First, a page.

She also has a devious sense of humor, and that’s in full effect from the first few beats of Timur Yusef’s garage-rock drum intro on the album’s opening track, Dinosaur. A trickily rhythmic piano-pop song, it could be a snarky commentary on trendoids, or the human race in general on the fast track to the apocalypse. Griffiths’ scream on the way out is classic, Jello Biafra-class evil.

She works a neon luridness on the second track, Red, one of a handful of guy/girl duets here with the stagy-voiced Vincent Corrigan. The two spar and threaten each other over a punkish guitar-driven backdrop that brings to mind vintage X. The band follows that with the moody, Siouxsie-esque new wave anthem Give Up the Ghost, Griffiths and co-keyboardist Grace Pulliam shifting shades up to an expansive but purposeful Yuzuru Sadashige guitar solo.

The guy sings Sycamore Landing, an elegantly troubled 6/8 piano ballad that would fit perfectly in the Neil Finn catalog. In June alternates between a bouncy but creepy pulse and lingering atmospherics, a rich study in contrasts that might be a breakup song…or it might be about a suicide. That’s what makes Griffiths’ songwriting so interesting: she never hits anything head on, always drawing the listener into the mystery.

The one cover here is Black & Grey, a surprisingly solid, pensive song by otherwise lightweight quirk-pop band the Dream Bitches. Jeanine is the most lighthearted song here, and it’s not the first one the band has done about a cat. Fly morphs from macabre to wryly hilarious (Yusef gets the punchline), a bitter suburban escape anthem. Ride keeps the menacing chromatics going over a brisk new wave pulse, Griffiths’ venomous lyric driven to a crescendo by a snarling Sadashige guitar solo.

Lately takes an unlikely blend of spacerock lyrics and a brisk, surfy, organ-fueled groove and makes it all work: it seems to be a death-in-space scenario. The album ends with Sadashige’s pensive Triangle Heart, an understatedly dark ballad that shifts tempos all the way through to a funereal, tremoloing Griffiths organ solo that perfectly caps off this troubled and sometimes wrenchingly beautiful album, a strong contender for best of 2014.

The Foxx Reinvent a Classic CBGB-Era Sound

The Foxx play an edgy, distinctively New York flavored style of powerpop that’s a dead ringer for what was happening at CBGB around 1978. At that point, new wave was still in its infancy, but glam was still fresh in everybody’s mind and some people, notably Lou Reed, were still playing it. That’s where the Foxx picks up. They’ve got a couple of albums up at Bandcamp: their most recent one, Lila, as well as their ep Born Tonite, recorded in 2009, a free download that you should grab immediately if this kind of stuff is your thing. The Foxx are at Death by Audio on March 26 at around 10 for a $7 cover.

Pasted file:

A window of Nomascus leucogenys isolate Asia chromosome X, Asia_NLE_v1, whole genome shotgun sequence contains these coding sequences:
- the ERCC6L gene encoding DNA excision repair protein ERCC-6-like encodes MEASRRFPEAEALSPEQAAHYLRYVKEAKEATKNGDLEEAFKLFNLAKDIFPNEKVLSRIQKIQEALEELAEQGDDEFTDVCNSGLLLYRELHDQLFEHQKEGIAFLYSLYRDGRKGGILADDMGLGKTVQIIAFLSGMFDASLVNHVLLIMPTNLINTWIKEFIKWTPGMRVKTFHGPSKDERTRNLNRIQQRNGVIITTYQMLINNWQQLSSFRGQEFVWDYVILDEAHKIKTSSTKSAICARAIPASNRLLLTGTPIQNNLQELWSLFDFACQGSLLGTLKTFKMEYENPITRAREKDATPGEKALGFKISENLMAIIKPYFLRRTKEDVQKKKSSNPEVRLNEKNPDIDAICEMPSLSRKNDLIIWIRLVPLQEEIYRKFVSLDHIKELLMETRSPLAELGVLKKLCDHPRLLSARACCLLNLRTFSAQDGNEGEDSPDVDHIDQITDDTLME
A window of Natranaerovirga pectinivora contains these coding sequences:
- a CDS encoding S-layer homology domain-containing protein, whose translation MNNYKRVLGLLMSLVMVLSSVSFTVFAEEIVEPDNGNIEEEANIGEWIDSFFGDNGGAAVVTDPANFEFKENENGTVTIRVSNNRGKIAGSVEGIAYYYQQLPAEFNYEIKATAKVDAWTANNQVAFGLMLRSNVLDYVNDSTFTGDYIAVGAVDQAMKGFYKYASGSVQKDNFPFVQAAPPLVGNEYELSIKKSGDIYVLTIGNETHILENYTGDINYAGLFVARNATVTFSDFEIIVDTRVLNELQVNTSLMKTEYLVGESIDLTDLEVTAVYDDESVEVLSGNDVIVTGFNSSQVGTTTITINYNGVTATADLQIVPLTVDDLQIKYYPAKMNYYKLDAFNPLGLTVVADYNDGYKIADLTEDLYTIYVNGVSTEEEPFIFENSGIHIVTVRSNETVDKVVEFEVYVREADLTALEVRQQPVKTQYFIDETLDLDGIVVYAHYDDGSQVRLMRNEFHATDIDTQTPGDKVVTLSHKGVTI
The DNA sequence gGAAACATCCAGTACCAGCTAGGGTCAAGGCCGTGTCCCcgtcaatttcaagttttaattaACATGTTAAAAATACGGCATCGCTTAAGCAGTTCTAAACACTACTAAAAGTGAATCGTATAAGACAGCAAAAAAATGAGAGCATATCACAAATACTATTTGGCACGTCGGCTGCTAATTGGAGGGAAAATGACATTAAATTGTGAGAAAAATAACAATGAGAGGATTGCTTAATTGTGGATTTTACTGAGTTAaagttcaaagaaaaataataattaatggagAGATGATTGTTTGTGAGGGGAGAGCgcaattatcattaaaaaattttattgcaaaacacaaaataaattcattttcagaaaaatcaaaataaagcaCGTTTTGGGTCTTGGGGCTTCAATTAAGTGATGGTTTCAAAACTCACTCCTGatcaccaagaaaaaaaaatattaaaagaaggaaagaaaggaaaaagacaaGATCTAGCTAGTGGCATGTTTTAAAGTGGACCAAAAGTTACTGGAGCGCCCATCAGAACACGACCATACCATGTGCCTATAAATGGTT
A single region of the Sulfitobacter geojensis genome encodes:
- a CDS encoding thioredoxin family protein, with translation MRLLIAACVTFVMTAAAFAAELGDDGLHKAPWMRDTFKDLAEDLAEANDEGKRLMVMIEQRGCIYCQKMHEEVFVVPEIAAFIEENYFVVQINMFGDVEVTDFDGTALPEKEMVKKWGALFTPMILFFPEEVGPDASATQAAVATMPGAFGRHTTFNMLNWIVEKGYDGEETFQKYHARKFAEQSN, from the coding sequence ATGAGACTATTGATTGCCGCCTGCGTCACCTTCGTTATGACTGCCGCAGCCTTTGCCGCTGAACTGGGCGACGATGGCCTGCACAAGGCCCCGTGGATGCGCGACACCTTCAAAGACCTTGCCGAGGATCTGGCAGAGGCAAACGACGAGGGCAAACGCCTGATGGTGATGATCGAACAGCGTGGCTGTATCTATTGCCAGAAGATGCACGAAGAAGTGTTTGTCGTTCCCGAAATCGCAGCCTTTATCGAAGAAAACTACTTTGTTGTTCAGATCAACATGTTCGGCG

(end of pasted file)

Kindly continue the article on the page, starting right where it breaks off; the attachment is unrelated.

Frontwoman Juliet Swango sings with a Chrissie Hynde seductiveness over an early Motown-style electric piano riff and Tim Cyster’s growly guitar on the ep’s title track, her deliciously swirly organ solo leading back into the stomp. Wanting Only You pairs Cyster’s Stonesy chords against Swango’s lush organ and quirky Missing Persons-esque vocals: they rip through it in two minutes on the nose.

With its darkly intricate interweave of guitar and keys, the artsy anthem Black Rainbow gives Swango a launching pad for some powerful, dramatic vocals in the same vein as Vera Beren. Waiting in the Dark bridges the gap between oldschool 70s soul music and gritty powerpop, with the album’s most sarcastic lyric. The final cut, Velvet Helmet layers Swango’s elegantly echoey Rhodes piano over a tense groove from bassist Zac Webb and drummer Jill McArthur up to a towering, anthemic chorus. With Swango’s creepy organ and practically operatic vocals as it rises, it’s the most menacing track here. .

The more recent release brings more of an anthemic C&W flavor into the mix: Swango distinguishes herself by writing and singing in a country vernacular without getting all cheesy or faking a southern accent. Standout track: Don’t Start Blaming Your Heart, a big anthem midway through the album.